Despite their benefits, there are serious problems with modern CRM systems—from the hours of data entry required to the shockingly low compliance rates. These are well known by everyone who uses or builds CRM systems. But one of CRM's shortcomings hasn't been well addressed. Although these systems act as the database for their companies, much of what resides in them isn't really data. The solution is clear, but not simple—we have to move from reporting opinions to tracking activity.
Some of the information in CRM systems, such as customer contact points, employee lists, and historical sales numbers, can be considered data. Facts might be out of date or incorrectly entered, but they can be verified. But much of the other information (most importantly, the information surrounding new revenue opportunities) isn't data; it's just a salesperson's opinion. For example, CRM entries like the projected close date of a deal, the roles of the various contacts (and the ultimate decision-maker), the expected amount of the projected contract, and the probability of getting the contract signed are all just the opinions of the person who entered them. All these characteristics, and many more, of an opportunity are inevitably biased by the people reporting them.
This might not be such a big problem if the unreliability of these fields in the CRM database was made clear. But the real problem arises once this information is entered. Because these opinions are surrounded by real data (contact numbers, etc.), because they aren't marked as unreliable opinions in the user interface, and because organizations rely on these opinions as data when making business decisions, it's easy for managers to forget that these numbers have no basis in fact.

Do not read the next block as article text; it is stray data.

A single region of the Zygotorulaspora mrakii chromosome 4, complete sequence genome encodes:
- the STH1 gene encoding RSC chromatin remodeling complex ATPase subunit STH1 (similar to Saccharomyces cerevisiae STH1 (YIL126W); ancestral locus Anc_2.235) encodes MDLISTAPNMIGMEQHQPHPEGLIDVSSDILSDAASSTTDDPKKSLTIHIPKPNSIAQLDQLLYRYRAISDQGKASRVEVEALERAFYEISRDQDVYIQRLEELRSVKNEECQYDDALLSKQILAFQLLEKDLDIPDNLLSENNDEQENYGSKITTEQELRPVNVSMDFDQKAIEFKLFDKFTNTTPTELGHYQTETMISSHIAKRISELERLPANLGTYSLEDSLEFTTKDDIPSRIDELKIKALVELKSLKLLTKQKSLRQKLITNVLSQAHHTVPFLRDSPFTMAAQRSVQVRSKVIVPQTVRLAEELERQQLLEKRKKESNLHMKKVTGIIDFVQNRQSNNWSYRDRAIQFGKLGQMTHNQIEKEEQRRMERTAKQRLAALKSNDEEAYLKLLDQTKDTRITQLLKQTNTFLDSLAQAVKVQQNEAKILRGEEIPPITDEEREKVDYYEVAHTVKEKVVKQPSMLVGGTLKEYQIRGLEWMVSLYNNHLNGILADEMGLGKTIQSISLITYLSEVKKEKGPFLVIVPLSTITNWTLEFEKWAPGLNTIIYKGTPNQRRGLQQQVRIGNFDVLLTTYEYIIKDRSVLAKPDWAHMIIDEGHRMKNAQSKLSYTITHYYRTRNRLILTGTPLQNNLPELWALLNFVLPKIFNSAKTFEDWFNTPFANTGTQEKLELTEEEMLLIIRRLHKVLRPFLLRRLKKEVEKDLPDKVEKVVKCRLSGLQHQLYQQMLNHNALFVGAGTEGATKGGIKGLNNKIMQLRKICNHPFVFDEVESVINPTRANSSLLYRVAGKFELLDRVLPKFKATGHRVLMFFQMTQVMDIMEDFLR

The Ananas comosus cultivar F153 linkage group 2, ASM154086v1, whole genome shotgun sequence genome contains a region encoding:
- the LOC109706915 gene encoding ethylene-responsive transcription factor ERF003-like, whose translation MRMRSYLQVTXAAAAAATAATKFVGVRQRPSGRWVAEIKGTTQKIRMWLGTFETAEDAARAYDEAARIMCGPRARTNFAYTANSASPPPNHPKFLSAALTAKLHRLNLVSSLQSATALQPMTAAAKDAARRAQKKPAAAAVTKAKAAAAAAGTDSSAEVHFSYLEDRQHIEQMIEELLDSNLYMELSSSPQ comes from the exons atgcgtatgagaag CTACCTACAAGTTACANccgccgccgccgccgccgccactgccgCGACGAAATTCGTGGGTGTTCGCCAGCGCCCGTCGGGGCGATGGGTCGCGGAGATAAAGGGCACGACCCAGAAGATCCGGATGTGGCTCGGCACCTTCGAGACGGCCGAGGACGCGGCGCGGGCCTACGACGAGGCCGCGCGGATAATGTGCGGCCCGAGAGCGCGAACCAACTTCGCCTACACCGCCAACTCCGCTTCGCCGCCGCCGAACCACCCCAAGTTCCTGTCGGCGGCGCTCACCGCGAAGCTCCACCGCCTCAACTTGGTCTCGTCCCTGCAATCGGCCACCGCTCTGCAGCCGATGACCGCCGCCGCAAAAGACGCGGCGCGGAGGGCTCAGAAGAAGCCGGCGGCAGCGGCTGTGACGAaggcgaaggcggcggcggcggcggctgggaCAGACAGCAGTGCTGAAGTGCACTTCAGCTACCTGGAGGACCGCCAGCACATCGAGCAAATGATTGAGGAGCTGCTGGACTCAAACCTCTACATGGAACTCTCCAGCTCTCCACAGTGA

The clearest example of this is in the "bottoms up" revenue forecast. To arrive at next quarter's revenue, thousands of sales managers multiply the deals in the pipeline by their probability to close. And the result is familiar: While organizations are raising quotas, the number of people meeting their quotas has fallen 25 percent, with only 50 percent of reps making quota on average, according to The Bridge Group, a sales consulting and implementation firm.
So what is a sales-driven organization to do? To start with, we have to stop mixing opinions and facts. We have to start tracking employee—and especially prospect—activities in ways that give us data to learn from instead of opinions by which to be misled.
To really understand how a company's efforts are affecting its results, we need a new approach. We need tools and services that track sales activities automatically, without requiring additional "data" entry from salespeople. And we need systems that actually help salespeople perform better, without imposing another technology on them. The companies that build those kinds of products will lead the next generation of CRM.
In the meantime, here are three ways to move your company away from opinions and toward real, verifiable data:
Switch your pipeline events to be verifiable. A salesperson believing a deal has a 50 percent shot of closing is not a verifiable event. Emailing the prospect a recap of his concerns, and receiving an email confirming the accuracy of the summary, is verifiable. While verifying evidence can mean additional work for managers, it's a sure way to improve forecast accuracy.
Base pipeline progress on prospect activity, not salesperson activity. The fact that a salesperson sent a proposal is necessary, but not sufficient, to close the deal. The really important facts about the proposal are: Did the prospect read the proposal? Did he forward it to other people? Did they reply? How quickly? By using prospect activity as the threshold through which the deal must pass, the power of opinions is greatly decreased.
Look for tools and services based on data. Ask every technology vendor and service provider how data is entered into their system (the less work the better), how it is reported (the fewer interfaces the better), and how data and opinions are differentiated (the clearer the better).
Not all of these critiques apply to every CRM system or to every company. Implementing these suggestions will be, or will seem to be, impossible for some companies. But for every company, taking steps to move away from opinion and toward real data will definitely result in improved sales projections and revenue visibility.
Matthew Bellows is CEO of Yesware. He is responsible for sales, product vision, and strategic direction of the company. Matthew earned his BA from Naropa University and his MBA magna cum laude from Babson College.